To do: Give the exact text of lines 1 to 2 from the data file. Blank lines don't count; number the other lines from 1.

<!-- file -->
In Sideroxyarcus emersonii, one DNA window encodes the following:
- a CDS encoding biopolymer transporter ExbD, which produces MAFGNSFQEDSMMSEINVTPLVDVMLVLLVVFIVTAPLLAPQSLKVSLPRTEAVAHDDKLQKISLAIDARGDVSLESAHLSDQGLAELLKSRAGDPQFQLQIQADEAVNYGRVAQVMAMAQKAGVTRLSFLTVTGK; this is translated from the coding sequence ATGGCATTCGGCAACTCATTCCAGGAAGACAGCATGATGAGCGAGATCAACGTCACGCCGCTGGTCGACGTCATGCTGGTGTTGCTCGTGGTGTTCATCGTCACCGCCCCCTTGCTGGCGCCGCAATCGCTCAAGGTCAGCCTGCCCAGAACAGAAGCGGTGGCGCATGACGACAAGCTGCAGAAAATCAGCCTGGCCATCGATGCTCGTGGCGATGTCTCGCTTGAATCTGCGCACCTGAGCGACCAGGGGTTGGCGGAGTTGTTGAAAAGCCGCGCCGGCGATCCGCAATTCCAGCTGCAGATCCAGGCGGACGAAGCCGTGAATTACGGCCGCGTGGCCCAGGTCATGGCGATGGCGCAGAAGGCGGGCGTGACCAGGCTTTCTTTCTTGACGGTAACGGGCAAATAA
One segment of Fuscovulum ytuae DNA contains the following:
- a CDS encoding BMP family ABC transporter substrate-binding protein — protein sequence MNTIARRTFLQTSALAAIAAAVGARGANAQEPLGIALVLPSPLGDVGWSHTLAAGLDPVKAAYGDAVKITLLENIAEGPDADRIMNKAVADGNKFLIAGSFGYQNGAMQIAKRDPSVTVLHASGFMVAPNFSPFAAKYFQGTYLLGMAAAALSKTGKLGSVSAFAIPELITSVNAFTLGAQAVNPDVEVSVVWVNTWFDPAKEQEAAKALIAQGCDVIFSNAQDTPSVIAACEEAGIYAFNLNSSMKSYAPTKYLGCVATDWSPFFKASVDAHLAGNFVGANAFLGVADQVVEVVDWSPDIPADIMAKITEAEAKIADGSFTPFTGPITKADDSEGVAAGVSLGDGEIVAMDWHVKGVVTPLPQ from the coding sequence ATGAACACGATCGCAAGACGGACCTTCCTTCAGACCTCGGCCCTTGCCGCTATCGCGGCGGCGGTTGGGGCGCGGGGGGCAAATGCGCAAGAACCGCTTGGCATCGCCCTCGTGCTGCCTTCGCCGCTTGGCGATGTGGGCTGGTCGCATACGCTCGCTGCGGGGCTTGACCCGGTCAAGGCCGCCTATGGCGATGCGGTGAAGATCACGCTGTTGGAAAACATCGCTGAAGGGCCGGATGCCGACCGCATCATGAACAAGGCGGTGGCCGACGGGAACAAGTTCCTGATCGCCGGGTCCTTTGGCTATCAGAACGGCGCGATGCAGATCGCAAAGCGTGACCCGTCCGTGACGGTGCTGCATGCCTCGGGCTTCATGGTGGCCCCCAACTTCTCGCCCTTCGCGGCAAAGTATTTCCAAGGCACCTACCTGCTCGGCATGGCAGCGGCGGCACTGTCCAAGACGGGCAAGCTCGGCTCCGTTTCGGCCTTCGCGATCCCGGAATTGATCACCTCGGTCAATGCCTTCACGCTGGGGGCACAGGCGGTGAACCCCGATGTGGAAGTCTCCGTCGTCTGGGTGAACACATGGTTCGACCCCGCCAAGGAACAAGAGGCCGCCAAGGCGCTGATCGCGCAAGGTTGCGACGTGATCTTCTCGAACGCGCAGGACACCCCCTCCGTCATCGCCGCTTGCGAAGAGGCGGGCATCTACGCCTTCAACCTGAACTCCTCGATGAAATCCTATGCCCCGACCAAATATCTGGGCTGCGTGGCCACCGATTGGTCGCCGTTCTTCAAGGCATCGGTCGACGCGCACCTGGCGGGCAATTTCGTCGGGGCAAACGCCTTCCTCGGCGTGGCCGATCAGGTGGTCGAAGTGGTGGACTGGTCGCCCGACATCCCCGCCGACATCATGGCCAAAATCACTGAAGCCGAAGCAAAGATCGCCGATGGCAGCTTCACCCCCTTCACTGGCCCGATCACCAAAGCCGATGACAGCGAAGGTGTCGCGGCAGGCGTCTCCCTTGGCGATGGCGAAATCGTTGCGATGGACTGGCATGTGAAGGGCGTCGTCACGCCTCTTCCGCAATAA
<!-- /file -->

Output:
In Sideroxyarcus emersonii, one DNA window encodes the following:
- a CDS encoding biopolymer transporter ExbD, which produces MAFGNSFQEDSMMSEINVTPLVDVMLVLLVVFIVTAPLLAPQSLKVSLPRTEAVAHDDKLQKISLAIDARGDVSLESAHLSDQGLAELLKSRAGDPQFQLQIQADEAVNYGRVAQVMAMAQKAGVTRLSFLTVTGK; this is translated from the coding sequence ATGGCATTCGGCAACTCATTCCAGGAAGACAGCATGATGAGCGAGATCAACGTCACGCCGCTGGTCGACGTCATGCTGGTGTTGCTCGTGGTGTTCATCGTCACCGCCCCCTTGCTGGCGCCGCAATCGCTCAAGGTCAGCCTGCCCAGAACAGAAGCGGTGGCGCATGACGACAAGCTGCAGAAAATCAGCCTGGCCATCGATGCTCGTGGCGATGTCTCGCTTGAATCTGCGCACCTGAGCGACCAGGGGTTGGCGGAGTTGTTGAAAAGCCGCGCCGGCGATCCGCAATTCCAGCTGCAGATCCAGGCGGACGAAGCCGTGAATTACGGCCGCGTGGCCCAGGTCATGGCGATGGCGCAGAAGGCGGGCGTGACCAGGCTTTCTTTCTTGACGGTAACGGGCAAATAA